PARK CITY - In theory, casting a top-tier actor in your independent film is a godsend. They should elevate the material and help mask any flaws that a small budget or a shortened shooting schedule might cause.  Unfortunately, that isn't always the case. Often, said actor may seem out of place among the film's other talent or another aspect of the film is so weak — say, screenwriting or production design — that the film still fails overall. The latter, among other problems, is the issue with Ben Whishaw's casting in Hong Khaou's directorial debut "Lilting," which was one of four films to open the 2014 Sundance Film Festival Thursday night.

Set in modern day London, the drama focuses on Junn (Pei-pei Cheng), a 60-something Chinese immigrant who now, disgruntled, finds herself housed in a senior living facility. Her son Kai (Andrew Leung) has recently passed away under mysterious circumstances, leaving her without any living relatives in England. Kai's longtime companion, Richard (Whishaw), feels it's his duty to help Junn in any way he can. Even though she seemingly doesn't want it.

Because Junn has refused to assimilate into a country she's lived in for decades she still does not speak English. Richard decides to hire a part-time translator, Vann (Naomi Christie), to try and forge a connection with his de facto mother-in-law. It also benefits Junn by allowing her to communicate with her new facility boyfriend Alan (Peter Bowles). who is pretty much the movie's comic relief.

The dramatic tension Khaou is attempting to create is two-fold. First, Junn dislikes Richard immensely because she blames him for keeping Kai from spending time with her. Will she forgive him? Second, Junn seemingly has no idea that Richard and Kai were lovers (or purposely doesn't want to admit it). Early on we learn Kai felt tremendously guilty over being gay and even in his early 30s could not communicate this to her. Unfortunately, Khaou's screenplay is too monotonous and repetitive to make these conflicts compelling. Where Khaou succeeds is when he leaves the traditional narrative structure of his script and experiments with different cinematic techniques to draw the viewer in. These are the film's true emotional moments and you can just feel the picture wanting to take a more intriguing turn before it slams back to earth with a thud when the "traditional story" comes in. Significant credit for these sequences has to go to relatively unknown composer Stuart Earl, whose pretty score wants to take the film to a different level.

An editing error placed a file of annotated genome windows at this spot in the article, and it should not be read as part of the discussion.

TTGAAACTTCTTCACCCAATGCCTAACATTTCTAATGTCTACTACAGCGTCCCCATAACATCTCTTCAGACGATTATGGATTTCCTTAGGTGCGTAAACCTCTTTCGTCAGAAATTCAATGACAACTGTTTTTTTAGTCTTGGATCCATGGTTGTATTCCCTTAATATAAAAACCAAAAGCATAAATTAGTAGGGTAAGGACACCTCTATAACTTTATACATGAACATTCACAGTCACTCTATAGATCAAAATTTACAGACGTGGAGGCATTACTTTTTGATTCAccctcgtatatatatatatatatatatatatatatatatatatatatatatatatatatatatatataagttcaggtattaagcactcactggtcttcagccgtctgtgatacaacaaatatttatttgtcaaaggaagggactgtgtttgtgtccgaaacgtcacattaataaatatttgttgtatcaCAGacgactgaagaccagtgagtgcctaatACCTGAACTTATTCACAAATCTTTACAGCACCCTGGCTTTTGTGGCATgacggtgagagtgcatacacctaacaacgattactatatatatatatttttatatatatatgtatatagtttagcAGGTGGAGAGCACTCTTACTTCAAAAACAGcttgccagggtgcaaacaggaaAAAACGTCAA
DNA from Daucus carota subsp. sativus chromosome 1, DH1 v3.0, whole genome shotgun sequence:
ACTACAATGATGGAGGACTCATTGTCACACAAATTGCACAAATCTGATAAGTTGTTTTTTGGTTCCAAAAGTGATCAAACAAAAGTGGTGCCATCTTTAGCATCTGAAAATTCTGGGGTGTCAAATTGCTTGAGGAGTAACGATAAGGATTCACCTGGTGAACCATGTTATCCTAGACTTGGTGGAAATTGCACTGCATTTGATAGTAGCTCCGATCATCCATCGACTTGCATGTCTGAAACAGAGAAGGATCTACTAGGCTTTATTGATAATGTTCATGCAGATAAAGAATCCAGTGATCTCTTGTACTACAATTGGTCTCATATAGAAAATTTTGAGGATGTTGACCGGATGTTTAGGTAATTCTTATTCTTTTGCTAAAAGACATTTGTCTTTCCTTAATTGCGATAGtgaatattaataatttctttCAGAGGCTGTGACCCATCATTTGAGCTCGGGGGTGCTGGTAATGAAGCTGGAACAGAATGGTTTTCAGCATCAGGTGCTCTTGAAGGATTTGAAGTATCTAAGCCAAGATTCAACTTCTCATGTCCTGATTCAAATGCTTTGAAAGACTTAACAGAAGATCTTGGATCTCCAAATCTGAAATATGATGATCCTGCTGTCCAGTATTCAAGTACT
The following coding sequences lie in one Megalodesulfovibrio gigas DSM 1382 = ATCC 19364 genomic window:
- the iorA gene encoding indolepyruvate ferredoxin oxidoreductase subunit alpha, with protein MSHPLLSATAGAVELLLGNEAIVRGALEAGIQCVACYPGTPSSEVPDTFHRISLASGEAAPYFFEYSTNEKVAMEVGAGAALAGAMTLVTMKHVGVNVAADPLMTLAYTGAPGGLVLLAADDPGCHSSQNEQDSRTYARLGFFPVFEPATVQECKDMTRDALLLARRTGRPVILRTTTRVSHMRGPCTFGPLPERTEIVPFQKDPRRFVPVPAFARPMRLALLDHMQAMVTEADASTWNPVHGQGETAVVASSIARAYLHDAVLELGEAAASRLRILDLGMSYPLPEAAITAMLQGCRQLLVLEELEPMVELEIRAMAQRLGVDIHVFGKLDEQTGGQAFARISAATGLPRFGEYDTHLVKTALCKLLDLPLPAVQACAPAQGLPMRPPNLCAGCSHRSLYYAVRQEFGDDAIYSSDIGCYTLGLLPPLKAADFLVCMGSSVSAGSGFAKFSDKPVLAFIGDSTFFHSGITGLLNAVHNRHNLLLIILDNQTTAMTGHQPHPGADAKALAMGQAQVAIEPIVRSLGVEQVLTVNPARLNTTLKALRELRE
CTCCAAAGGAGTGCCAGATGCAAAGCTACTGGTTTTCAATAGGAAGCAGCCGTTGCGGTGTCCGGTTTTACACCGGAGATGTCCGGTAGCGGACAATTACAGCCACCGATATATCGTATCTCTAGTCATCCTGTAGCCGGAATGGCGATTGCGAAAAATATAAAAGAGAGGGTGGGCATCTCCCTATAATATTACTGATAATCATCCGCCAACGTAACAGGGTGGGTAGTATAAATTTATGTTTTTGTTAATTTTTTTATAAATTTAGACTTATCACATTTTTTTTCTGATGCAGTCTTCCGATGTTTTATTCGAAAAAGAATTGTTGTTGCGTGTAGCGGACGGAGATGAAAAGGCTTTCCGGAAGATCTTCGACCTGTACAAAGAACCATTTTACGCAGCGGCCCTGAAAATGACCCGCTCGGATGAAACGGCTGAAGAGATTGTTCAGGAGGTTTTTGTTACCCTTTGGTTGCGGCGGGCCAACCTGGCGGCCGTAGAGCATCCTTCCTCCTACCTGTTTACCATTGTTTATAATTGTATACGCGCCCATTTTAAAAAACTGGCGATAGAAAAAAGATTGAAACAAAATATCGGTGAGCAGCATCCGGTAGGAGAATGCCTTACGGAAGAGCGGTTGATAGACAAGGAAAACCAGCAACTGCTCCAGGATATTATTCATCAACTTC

But, back to Whishaw. As noted above, he often seems out of place among the rest of the cast and it's not his notoriety that's the problem. Whishaw's charismatic talent seems to blow all the other actors in the picture off the screen. That's clearly not Whishaw's intent. He's actually doing everything he can to create a three-dimensional character and is often near tears trying to hold back how devastated Richard is over Kai's death. His flashback scenes with Leung are watchable until you realize Khaou doesn't have strong enough material to truly make them intriguing.

Cheng, an iconic Hong Kong action star, has some fine moments, but you wish she'd been given a tad more to work with. Junn's loneliness is touched on here and there and her love of her son is clearly what haunts her the most. Well, Cheng can make that work with her eyes closed. The problem is the audience never really understands whether she knew the truth about her son or just wanted to pretend he was still looking for the perfect girl. Khaou has every right to make this ambiguous. How he goes about it just does a disservice to Cheng's talents.

Criticisms aside, Khaou's point of view does shine a light on contrasting cultural communities in the U.K. and those differences will speak to many North American and Asian viewers as well. The 33-year-old director obviously has a voice and admirably wants to bring unsung stories to the screen. In the future, however, he may be better served by collaborating with another screenwriter on the actual story itself.

A World Dramatic Competition entry, it's unlikely "Lilting" will find major theatrical distribution in the United States. It should have much more of an impact in ancillary streams in the U.K.